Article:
V.T: A shop on a street is a place where people are already passing and seeing it. When they go online, they need to find it. It’s harder. When they see a store on the street like here in Berlin, they can find it later online.
So it’s a branding tool and a sales point. You see this with brands doing pop-ups as well.
M.S: That’s how we started. We started doing pop-ups, and we were getting crazy amounts of people experiencing the brand. We saw that e-com went up after doing pop-ups, then we started doing retail shops and e-com came up again after that, and then we opened retail stores in all the biggest tourist cities of the world — 120 Happy Socks stores and this number is increasing all the time.
As you expand, do you tailor your products to these local markets?
V.T: Happiness in design is very global, and we’ve always wanted to have a global mindset. We’re not a Swedish brand; we’re a global brand. But definitely, when we do more touristic areas, we’ve done, for example, a Bavarian sock for Oktoberfest, or a Paris sock for the Paris store. Gifting is something we can customise a little bit more.
M.S: As we’re in all these tourist locations with our retail shops, of course, we’re going to sell tourist products that are fun in the way of that city — a cab sock in New York, things like that. It’s an easy gift and a memory of New York.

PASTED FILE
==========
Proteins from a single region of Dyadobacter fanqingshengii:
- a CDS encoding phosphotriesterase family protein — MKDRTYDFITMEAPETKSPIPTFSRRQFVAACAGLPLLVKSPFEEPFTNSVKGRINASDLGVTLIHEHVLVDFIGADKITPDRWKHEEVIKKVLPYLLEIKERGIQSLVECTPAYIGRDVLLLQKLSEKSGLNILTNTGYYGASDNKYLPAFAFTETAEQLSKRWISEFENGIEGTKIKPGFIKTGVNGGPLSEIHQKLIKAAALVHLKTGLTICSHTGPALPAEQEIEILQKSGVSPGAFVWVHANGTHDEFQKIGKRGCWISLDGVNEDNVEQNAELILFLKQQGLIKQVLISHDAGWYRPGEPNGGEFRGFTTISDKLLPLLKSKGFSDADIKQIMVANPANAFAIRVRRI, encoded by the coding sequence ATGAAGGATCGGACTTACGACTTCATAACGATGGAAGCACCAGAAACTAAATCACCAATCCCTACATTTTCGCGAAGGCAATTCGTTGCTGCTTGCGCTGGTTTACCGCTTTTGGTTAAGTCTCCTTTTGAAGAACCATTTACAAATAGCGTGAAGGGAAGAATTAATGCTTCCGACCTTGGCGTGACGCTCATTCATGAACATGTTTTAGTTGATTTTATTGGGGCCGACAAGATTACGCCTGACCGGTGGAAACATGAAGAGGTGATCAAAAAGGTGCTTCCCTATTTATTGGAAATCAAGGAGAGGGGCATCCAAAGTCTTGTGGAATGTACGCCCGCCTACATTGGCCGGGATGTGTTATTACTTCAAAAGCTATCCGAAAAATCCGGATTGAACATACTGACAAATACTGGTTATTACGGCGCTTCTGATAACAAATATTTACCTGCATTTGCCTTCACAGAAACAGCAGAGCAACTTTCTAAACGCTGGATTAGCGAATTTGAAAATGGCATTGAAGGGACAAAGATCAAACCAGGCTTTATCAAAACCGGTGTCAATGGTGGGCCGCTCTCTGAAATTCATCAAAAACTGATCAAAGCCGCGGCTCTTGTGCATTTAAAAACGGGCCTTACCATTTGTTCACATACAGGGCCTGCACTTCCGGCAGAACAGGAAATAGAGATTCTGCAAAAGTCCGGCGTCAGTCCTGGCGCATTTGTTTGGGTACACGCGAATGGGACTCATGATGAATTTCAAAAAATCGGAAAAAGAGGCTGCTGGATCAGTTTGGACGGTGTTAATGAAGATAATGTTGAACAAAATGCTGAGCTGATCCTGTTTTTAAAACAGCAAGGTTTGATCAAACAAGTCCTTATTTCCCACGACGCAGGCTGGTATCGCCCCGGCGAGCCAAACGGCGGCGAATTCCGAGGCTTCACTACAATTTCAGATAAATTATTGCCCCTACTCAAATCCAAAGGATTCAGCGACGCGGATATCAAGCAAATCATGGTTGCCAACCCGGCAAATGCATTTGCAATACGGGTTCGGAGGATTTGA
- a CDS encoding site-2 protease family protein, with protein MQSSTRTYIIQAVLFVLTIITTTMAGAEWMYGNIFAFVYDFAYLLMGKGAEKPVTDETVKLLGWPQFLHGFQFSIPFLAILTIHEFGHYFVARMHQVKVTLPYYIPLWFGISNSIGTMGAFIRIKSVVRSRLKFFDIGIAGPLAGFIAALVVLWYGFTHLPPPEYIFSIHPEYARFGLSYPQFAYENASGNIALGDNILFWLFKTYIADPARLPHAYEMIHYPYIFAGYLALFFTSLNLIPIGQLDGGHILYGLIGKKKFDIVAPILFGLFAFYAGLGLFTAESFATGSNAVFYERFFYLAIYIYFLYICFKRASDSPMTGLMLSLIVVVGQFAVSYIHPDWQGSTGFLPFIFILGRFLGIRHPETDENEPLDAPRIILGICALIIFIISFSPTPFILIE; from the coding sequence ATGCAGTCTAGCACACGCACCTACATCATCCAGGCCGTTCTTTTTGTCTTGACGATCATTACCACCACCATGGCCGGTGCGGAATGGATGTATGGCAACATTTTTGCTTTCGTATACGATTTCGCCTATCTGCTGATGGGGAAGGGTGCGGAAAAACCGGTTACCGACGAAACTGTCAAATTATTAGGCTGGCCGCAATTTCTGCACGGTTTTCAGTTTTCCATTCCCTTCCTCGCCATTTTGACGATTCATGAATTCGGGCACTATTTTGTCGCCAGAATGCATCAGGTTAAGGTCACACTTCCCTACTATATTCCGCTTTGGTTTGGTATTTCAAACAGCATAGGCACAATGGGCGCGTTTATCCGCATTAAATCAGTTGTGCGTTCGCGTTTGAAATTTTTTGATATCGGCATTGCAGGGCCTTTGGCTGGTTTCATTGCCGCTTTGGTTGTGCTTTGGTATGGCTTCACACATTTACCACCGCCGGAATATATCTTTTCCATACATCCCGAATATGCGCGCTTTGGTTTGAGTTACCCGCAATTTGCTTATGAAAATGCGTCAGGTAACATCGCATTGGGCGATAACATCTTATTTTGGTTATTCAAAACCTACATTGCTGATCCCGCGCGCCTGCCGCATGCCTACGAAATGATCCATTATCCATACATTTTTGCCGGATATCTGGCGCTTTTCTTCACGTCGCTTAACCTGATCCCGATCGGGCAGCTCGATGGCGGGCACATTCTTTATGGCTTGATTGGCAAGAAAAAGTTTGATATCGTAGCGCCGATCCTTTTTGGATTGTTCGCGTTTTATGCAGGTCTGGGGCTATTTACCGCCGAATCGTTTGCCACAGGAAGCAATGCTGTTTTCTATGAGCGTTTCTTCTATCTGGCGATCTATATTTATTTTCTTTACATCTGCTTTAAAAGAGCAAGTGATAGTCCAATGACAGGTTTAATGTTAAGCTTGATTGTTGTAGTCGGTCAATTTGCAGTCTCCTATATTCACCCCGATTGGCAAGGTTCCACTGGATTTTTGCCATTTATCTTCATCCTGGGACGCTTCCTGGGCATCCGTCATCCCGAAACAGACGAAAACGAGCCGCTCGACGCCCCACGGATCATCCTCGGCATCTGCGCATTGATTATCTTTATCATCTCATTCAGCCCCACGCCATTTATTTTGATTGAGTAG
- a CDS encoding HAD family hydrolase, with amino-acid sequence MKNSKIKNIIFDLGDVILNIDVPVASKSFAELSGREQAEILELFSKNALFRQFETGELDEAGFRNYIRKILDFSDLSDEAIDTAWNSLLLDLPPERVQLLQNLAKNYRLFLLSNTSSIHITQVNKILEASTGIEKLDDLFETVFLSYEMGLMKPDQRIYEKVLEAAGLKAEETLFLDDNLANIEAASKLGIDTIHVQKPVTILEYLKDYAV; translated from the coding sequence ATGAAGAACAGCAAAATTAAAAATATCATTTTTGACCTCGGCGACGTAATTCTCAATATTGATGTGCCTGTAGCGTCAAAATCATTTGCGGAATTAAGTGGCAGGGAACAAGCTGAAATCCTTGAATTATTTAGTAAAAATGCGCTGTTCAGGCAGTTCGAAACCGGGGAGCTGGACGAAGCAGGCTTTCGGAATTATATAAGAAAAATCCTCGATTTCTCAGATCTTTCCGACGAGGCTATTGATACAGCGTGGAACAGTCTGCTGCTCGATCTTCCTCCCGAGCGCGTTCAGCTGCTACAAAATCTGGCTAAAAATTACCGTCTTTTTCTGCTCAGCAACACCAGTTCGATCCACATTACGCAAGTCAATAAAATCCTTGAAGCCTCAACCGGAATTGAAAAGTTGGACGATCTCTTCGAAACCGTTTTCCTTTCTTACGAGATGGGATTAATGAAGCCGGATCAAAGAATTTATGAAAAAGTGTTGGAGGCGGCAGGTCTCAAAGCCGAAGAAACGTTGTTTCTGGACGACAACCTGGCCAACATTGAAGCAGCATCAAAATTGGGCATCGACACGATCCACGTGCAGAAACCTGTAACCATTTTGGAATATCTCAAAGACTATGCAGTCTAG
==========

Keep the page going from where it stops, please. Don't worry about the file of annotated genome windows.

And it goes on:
And then it stays in the city? Or it could be sold anywhere?
M.S: No, we just keep it in that store, so it’s a little bit of a unique thing, to get that product in that store.
Now that you’re entering Berlin, how are you preparing for the German market? What makes a Berlin Happy Socks experience different from a New York one, for example?
V.T: We’ve been on the market since almost the beginning. In the first couple of years, we became global directly. But the retail, yeah, just lately, because we’ve really nailed the concept now. We’re opening not one store, but three in Berlin. I think we have three or four in Munich. We’ve seen that when we cluster them, it works a lot better, and it makes a bigger impact.
M.S: Definitely that. Before we had a partner selling our socks on the market, and now we sell directly on the market so we own the German market ourselves, and retail is how we experience the brand. We really see the difference with that. If we have a department store in one location and our retail store nearby, they start selling more once we open the retail store.
M.S: No, it’s not amazing, because the person has seen us on Instagram, they’ve seen the shop, and they go to a store to buy a sweater and they think, “Ah! I want Happy Socks, too!” That’s how it works. The more times you see the message of the brand, the better it works. It’s like a snowball. It’s crazy.
You say the Happy Socks promise is “making people happy all over the world.” So do you see yourself as a fashion brand or something else entirely?